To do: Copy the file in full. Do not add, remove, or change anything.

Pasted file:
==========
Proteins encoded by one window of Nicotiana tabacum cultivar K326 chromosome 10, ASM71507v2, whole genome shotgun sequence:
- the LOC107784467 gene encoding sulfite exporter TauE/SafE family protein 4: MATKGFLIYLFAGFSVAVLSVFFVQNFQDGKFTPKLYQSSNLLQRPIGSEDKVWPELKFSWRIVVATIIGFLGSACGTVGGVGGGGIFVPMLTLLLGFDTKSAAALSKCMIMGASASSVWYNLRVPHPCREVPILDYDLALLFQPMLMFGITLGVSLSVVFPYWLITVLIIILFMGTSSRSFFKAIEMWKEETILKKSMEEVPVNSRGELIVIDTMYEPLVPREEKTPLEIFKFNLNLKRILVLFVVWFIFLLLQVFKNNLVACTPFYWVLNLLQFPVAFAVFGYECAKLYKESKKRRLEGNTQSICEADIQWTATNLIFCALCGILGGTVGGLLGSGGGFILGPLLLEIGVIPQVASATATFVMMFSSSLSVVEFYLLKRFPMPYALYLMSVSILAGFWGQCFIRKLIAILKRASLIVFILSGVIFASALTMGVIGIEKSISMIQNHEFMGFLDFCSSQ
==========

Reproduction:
Proteins encoded by one window of Nicotiana tabacum cultivar K326 chromosome 10, ASM71507v2, whole genome shotgun sequence:
- the LOC107784467 gene encoding sulfite exporter TauE/SafE family protein 4: MATKGFLIYLFAGFSVAVLSVFFVQNFQDGKFTPKLYQSSNLLQRPIGSEDKVWPELKFSWRIVVATIIGFLGSACGTVGGVGGGGIFVPMLTLLLGFDTKSAAALSKCMIMGASASSVWYNLRVPHPCREVPILDYDLALLFQPMLMFGITLGVSLSVVFPYWLITVLIIILFMGTSSRSFFKAIEMWKEETILKKSMEEVPVNSRGELIVIDTMYEPLVPREEKTPLEIFKFNLNLKRILVLFVVWFIFLLLQVFKNNLVACTPFYWVLNLLQFPVAFAVFGYECAKLYKESKKRRLEGNTQSICEADIQWTATNLIFCALCGILGGTVGGLLGSGGGFILGPLLLEIGVIPQVASATATFVMMFSSSLSVVEFYLLKRFPMPYALYLMSVSILAGFWGQCFIRKLIAILKRASLIVFILSGVIFASALTMGVIGIEKSISMIQNHEFMGFLDFCSSQ